Wednesday, April 1, 2020

Executive endorses strategic, operation, tactical communication

Posted by Elena del Valle on August 24, 2012

The Power of Communication book cover

The Power of Communication book cover

Photo Helio Fred Garcia: Newman Communications

To be successful leaders must posses outstanding communication skills. That is the firm belief of Helio Fred Garcia, executive director, Logos Institute for Crisis Management and Executive Leadership. To master the skill of effective communication a leader must reach his or her audience where they are, he says.

In The Power of Communication: Skills to Build Trust, Inspire Loyalty, and Lead Effectively (FT Press, $26), published this year, he explains his thinking. He relies in part for his theories on Warfighting, the Marine Corps strategy doctrine military manual.

Communication has power that must be harnessed to keep it from backfiring, he says at the beginning of the book. At the same time, he believes that many of the principles necessary to lead armed forces are applicable to the discipline of public communication.

His goal in writing the book was to convert the Warfighting ideas into guidelines leaders can rely on for effective communication; share best practices lessons he has learned over his extensive years as a leadership consultant; and outline prominent case studies of communication failures and successes. Among the failures he cites Tony Hayward’s ineffectual handling of the 2010 BP Gulf of Mexico oil rig disaster and spill. He closes, in Chapter 10, with Nine Principles of Effective Leadership Communication.

Helio Fred Garcia, author, The Power of Communication

Helio Fred Garcia, author, The Power of Communication

“Age by itself is not necessarily an issue, but generational temperament is. One of the core principles (Principle No. 2) is that if we are to move people, we need to meet them where they are. That includes knowing what they care about, knowing how they prefer to be engaged, and even knowing what their capacity is for engagement,” Garcia said by email in response to a question about the possible role of age or generation on the principles he proposes.

“One of the key drivers of engagement is attention span, and we’re finding that generations that have grown up with technology and television tend to have a shorter attention span than prior generations. So leaders need to adapt to be able to reach them. The generation that is growing up with social media is a multi-tasking generation. So leaders have a particular challenge engaging them. For example, in the book I point to research showing that there’s no such thing as multi-tasking. There’s only serial micro-tasking. But two tasks aren’t done simultaneously: when someone is doing one thing, he or she is not doing the other thing. But folks toggle in and out of each activity very quickly. That’s why distracted driving is such a problem. And also why leaders need to adapt their engagement strategy to deal with those who would otherwise be inclined to be easily distracted.”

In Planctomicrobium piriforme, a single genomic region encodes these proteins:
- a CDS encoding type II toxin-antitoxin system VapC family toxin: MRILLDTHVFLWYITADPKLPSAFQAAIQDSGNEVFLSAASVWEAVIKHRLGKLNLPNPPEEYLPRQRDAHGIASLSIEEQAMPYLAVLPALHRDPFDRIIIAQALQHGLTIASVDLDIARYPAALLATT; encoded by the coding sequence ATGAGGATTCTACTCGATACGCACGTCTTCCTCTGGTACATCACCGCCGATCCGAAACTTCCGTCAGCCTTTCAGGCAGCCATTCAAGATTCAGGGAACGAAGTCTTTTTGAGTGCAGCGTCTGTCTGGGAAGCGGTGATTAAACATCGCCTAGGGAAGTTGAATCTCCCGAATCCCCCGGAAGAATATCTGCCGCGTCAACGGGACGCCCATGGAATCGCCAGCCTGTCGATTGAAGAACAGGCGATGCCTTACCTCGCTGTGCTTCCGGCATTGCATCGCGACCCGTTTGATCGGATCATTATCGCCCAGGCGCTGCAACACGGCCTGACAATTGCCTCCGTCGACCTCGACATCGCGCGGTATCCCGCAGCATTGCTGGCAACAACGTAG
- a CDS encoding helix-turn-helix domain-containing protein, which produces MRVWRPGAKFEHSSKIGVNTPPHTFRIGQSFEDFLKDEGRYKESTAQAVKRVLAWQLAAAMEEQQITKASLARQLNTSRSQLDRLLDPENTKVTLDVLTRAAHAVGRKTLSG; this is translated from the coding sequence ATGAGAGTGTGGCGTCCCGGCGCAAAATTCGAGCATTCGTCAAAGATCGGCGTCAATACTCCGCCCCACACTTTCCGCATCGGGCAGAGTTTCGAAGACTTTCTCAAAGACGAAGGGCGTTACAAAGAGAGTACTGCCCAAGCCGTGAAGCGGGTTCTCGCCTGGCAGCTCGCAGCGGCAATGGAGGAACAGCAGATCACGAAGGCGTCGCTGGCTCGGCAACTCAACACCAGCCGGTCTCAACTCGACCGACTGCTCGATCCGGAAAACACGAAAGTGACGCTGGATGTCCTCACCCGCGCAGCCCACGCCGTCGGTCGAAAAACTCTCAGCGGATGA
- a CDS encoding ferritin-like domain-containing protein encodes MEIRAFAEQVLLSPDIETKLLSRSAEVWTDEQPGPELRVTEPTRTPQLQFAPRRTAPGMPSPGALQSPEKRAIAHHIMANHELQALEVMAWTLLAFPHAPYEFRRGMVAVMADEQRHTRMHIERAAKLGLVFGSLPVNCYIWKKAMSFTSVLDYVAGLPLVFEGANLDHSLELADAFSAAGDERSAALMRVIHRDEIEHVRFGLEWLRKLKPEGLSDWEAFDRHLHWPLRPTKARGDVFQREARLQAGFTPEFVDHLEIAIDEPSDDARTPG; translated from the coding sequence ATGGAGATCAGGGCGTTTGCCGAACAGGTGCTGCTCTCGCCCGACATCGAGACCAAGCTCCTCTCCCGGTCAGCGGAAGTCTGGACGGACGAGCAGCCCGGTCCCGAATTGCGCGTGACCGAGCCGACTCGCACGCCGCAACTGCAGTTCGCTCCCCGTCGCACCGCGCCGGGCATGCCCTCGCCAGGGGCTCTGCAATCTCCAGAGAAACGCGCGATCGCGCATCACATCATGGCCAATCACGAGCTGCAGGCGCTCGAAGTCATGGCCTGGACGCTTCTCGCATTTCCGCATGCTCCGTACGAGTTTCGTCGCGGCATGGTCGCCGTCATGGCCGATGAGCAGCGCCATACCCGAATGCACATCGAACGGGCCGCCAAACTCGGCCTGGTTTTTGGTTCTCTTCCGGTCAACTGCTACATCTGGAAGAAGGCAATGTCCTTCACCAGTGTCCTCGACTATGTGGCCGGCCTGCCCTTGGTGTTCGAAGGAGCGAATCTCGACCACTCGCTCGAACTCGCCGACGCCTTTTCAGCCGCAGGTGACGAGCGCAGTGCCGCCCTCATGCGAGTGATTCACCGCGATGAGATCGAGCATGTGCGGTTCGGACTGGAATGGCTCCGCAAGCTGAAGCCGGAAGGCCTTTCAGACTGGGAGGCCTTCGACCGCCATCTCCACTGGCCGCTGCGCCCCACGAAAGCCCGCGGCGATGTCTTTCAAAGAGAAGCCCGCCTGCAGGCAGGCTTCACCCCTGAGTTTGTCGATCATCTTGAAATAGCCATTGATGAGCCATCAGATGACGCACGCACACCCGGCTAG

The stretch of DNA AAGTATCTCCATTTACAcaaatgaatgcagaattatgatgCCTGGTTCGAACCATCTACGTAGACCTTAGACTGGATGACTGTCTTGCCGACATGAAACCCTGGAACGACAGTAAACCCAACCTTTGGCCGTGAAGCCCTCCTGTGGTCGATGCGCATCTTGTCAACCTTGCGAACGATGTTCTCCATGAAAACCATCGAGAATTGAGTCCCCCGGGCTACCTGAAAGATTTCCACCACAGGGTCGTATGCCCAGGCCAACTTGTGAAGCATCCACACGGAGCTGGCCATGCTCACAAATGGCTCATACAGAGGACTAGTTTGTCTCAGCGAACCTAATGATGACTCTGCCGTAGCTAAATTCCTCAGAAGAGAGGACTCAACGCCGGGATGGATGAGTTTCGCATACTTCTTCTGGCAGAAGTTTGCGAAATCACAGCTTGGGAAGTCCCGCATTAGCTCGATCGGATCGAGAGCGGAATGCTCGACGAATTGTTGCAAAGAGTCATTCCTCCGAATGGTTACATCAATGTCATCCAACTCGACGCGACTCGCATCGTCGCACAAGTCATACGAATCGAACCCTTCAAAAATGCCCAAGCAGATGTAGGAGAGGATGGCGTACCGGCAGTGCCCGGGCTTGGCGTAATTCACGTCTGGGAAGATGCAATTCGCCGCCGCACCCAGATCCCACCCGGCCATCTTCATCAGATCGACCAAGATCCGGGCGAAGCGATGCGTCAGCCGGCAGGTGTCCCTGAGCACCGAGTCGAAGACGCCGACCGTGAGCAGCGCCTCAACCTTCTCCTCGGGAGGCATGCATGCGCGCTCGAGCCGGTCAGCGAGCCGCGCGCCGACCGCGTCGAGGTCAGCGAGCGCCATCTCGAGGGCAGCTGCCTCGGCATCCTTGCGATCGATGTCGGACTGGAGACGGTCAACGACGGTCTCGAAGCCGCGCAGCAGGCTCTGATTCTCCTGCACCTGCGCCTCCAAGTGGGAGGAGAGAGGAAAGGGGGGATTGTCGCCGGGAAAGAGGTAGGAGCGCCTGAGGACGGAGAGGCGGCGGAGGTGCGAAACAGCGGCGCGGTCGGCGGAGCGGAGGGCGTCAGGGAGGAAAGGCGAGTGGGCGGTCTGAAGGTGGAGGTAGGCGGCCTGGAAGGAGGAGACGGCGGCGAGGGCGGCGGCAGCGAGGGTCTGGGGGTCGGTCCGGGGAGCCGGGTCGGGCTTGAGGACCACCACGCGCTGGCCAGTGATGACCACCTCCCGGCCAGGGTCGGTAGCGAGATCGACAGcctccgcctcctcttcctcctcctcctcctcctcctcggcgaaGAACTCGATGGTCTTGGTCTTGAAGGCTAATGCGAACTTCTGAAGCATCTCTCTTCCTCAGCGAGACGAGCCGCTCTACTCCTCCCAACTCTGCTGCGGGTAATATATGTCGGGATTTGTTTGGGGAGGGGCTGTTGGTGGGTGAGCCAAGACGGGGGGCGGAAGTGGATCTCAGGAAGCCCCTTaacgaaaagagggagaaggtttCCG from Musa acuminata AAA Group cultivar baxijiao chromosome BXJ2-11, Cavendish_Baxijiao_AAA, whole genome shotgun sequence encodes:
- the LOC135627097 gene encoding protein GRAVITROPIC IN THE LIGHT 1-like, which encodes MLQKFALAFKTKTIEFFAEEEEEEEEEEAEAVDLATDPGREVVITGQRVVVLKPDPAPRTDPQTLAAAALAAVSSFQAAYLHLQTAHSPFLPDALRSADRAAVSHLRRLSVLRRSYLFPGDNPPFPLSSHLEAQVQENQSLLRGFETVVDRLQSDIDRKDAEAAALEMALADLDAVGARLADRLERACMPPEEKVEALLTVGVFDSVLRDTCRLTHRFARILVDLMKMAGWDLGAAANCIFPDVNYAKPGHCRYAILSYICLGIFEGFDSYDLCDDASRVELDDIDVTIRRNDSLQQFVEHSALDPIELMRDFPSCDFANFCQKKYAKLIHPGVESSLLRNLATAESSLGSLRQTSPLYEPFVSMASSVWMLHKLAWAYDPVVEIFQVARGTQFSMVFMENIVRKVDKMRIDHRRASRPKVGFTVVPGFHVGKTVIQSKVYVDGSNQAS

In response to a question about the applicability of the concepts in his book to diverse audiences he responded: “Per the prior question, the key to moving people is meeting them where they are. I do a lot of work with religious groups, with students and clients in other cultures, in other countries, and and in other languages. The principles don’t change, but what is necessary to connect given cultural, linguistic, emotional, or spiritual concerns does.

I have taught these principles on five continents and in dozens of countries, and I have found that the principles work. But how they are executed is culturally varied. When I work with religious leaders (wherever I may be) I focus on authenticity and living our values. When I work with corporate leaders I focus on what works. When I work with academics I focus on what research shows.

But even within these groups there are further cultural issues. For example, when I’m teaching government leaders in China I don’t prescribe. I don’t say ‘Here’s what you should do if you want to accomplish X…’ Rather, I say, ‘Here’s what we know works in the United States. It would be inappropriate for me to presume that it works here, but if you find it useful I would be very gratified…’ That usually has people smiling and nodding their heads.

I find that audiences whose first language is not English have embraced the book. For example, last week I heard from students in an MBA program in Santiago, Chile, who are reading the book. They were assigned to do a class presentation on it, and they reached out to me for materials. Is sent them some slides, and a video introduction I recorded in Spanish. And I’ll be speaking about the book next month in Lima at the International Public Relations Association’s Latin American Congress and Global Conference. I will be doing introductions in both Spanish and Portuguese.”

The 295-page hardcover book is divided into ten chapters and three main parts: Leadership and Communication: Connecting with Audiences; Strategy and Communication: Planning and Execution (one chapter long); and Building Skills: Getting Good at Communicating Well.


The Power of Communication book cover

Click to buy Power of Communication